Author Topic: MemoriesInDNA project wants your photos  (Read 307 times)

ergophobe

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MemoriesInDNA project wants your photos
« on: January 30, 2018, 08:11:25 PM »
After encoding texts and audio in DNA, now they want to encode 10,000 photos

http://www.futurity.org/memories-in-dna-project-1663072/

littleman

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Re: MemoriesInDNA project wants your photos
« Reply #1 on: January 30, 2018, 10:02:52 PM »
This is really interesting stuff.

Quote
The basic process converts the strings of ones and zeroes in digital data into the four basic building blocks of DNA sequences—adenine, guanine, cytosine, and thymine. It employs synthetic DNA molecules created in a lab, not living DNA.

.....

“With proof-of-concept achieved for DNA as a digital data storage media, we are working to drive down the cost of synthesizing DNA to enable its potential as a widely-available commercial solution for the growing body of precious data in digital format, such as archival data, financial, and health record backups, and all long-term data retention where current media is not practical,” says Emily M. Leproust, CEO of Twist Bioscience. “MemoriesInDNA is a fabulous project to showcase the technological, scientific and cultural importance of DNA worldwide and we look forward to our role in this historic event.”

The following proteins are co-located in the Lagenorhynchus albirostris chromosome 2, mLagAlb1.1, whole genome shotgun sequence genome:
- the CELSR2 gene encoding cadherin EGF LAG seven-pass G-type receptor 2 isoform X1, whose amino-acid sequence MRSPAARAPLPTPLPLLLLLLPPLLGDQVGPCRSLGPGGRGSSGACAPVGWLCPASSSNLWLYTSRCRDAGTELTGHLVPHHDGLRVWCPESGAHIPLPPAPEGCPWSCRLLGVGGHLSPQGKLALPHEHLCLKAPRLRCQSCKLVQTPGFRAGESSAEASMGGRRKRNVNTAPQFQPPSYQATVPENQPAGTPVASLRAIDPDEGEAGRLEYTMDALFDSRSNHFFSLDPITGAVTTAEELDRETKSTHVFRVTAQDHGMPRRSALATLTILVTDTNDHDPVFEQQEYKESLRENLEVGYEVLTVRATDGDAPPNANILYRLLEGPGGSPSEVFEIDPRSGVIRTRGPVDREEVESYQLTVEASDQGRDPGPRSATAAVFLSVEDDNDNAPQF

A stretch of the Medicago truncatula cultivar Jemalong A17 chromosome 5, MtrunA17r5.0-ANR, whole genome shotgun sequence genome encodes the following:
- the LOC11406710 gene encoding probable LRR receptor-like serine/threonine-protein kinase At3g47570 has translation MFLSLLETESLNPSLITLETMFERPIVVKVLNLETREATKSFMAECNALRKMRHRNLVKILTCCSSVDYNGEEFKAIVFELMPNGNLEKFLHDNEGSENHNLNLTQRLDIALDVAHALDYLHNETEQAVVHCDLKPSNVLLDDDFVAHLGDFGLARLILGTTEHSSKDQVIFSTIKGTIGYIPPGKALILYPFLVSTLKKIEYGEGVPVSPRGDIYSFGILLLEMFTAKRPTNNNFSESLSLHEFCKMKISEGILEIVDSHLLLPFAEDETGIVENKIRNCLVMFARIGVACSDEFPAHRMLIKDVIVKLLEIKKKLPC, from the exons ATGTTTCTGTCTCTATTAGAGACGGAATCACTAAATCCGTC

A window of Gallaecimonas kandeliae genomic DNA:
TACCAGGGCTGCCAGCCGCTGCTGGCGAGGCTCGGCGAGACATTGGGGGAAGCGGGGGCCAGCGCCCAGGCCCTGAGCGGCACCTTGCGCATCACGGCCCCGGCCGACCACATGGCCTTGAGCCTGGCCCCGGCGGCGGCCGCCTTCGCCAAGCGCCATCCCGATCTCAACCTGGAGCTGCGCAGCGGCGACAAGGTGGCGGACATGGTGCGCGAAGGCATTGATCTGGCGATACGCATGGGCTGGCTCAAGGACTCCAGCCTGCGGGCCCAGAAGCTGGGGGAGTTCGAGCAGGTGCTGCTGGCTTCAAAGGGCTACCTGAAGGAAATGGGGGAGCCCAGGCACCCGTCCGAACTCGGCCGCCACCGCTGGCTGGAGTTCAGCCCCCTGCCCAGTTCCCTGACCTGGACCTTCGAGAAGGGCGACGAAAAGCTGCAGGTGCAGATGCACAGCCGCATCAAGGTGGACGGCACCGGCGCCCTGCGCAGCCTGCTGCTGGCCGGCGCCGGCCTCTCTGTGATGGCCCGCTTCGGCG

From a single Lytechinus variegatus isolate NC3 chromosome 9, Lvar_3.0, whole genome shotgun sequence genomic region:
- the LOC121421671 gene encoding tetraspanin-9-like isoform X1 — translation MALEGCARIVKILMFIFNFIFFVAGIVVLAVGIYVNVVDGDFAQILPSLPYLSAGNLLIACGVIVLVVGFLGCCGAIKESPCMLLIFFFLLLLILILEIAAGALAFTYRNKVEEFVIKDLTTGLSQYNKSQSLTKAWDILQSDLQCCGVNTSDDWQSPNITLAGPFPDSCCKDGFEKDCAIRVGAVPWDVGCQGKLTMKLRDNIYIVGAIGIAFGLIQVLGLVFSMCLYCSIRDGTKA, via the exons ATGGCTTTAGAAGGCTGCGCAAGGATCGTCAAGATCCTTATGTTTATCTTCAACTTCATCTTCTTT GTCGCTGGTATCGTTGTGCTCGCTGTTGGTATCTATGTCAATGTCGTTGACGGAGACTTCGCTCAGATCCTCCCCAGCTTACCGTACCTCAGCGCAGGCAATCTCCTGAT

I'd like the encoding/decoding process explained a bit more.   It would be amazing DNA storage could be done in something a small and ubiquitous as a hard drive someday.

ergophobe

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Re: MemoriesInDNA project wants your photos
« Reply #2 on: January 30, 2018, 10:09:56 PM »
I've been following this for a few years.

The thing to keep in mind is that it is, and probably always will be, an archival storage method, not a working memory method. Storage and retrieval is slow.

The big wins are that
 - storage density is very high
 - stability is very high not because the DNA doesn't break down, but because it can be created to replicate

Many years ago (15, maybe more), when people first started working on this, I kept trying to envision a science fiction book where one of the main characters would be The Librarian who would live in his library, which used giant sequoia trees for storage. Slime mold would certainly work better, but make a worse story. I never could get past that first, basic idea though